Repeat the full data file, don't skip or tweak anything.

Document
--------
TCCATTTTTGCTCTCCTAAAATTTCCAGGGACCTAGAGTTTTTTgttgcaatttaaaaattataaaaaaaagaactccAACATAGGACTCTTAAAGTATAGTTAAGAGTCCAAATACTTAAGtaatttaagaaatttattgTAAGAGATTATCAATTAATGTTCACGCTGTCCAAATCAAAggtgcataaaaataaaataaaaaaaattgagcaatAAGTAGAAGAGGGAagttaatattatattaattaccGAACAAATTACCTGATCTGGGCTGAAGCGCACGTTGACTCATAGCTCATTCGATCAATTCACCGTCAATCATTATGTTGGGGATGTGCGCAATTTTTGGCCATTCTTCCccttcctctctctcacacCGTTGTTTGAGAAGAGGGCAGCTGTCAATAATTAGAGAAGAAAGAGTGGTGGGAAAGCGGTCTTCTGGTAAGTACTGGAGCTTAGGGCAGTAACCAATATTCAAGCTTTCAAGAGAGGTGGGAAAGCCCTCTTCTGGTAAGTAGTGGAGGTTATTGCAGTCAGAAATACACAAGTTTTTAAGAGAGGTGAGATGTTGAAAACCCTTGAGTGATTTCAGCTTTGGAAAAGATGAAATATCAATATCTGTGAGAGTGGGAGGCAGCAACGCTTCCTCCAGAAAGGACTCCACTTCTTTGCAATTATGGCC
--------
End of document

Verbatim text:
TCCATTTTTGCTCTCCTAAAATTTCCAGGGACCTAGAGTTTTTTgttgcaatttaaaaattataaaaaaaagaactccAACATAGGACTCTTAAAGTATAGTTAAGAGTCCAAATACTTAAGtaatttaagaaatttattgTAAGAGATTATCAATTAATGTTCACGCTGTCCAAATCAAAggtgcataaaaataaaataaaaaaaattgagcaatAAGTAGAAGAGGGAagttaatattatattaattaccGAACAAATTACCTGATCTGGGCTGAAGCGCACGTTGACTCATAGCTCATTCGATCAATTCACCGTCAATCATTATGTTGGGGATGTGCGCAATTTTTGGCCATTCTTCCccttcctctctctcacacCGTTGTTTGAGAAGAGGGCAGCTGTCAATAATTAGAGAAGAAAGAGTGGTGGGAAAGCGGTCTTCTGGTAAGTACTGGAGCTTAGGGCAGTAACCAATATTCAAGCTTTCAAGAGAGGTGGGAAAGCCCTCTTCTGGTAAGTAGTGGAGGTTATTGCAGTCAGAAATACACAAGTTTTTAAGAGAGGTGAGATGTTGAAAACCCTTGAGTGATTTCAGCTTTGGAAAAGATGAAATATCAATATCTGTGAGAGTGGGAGGCAGCAACGCTTCCTCCAGAAAGGACTCCACTTCTTTGCAATTATGGCC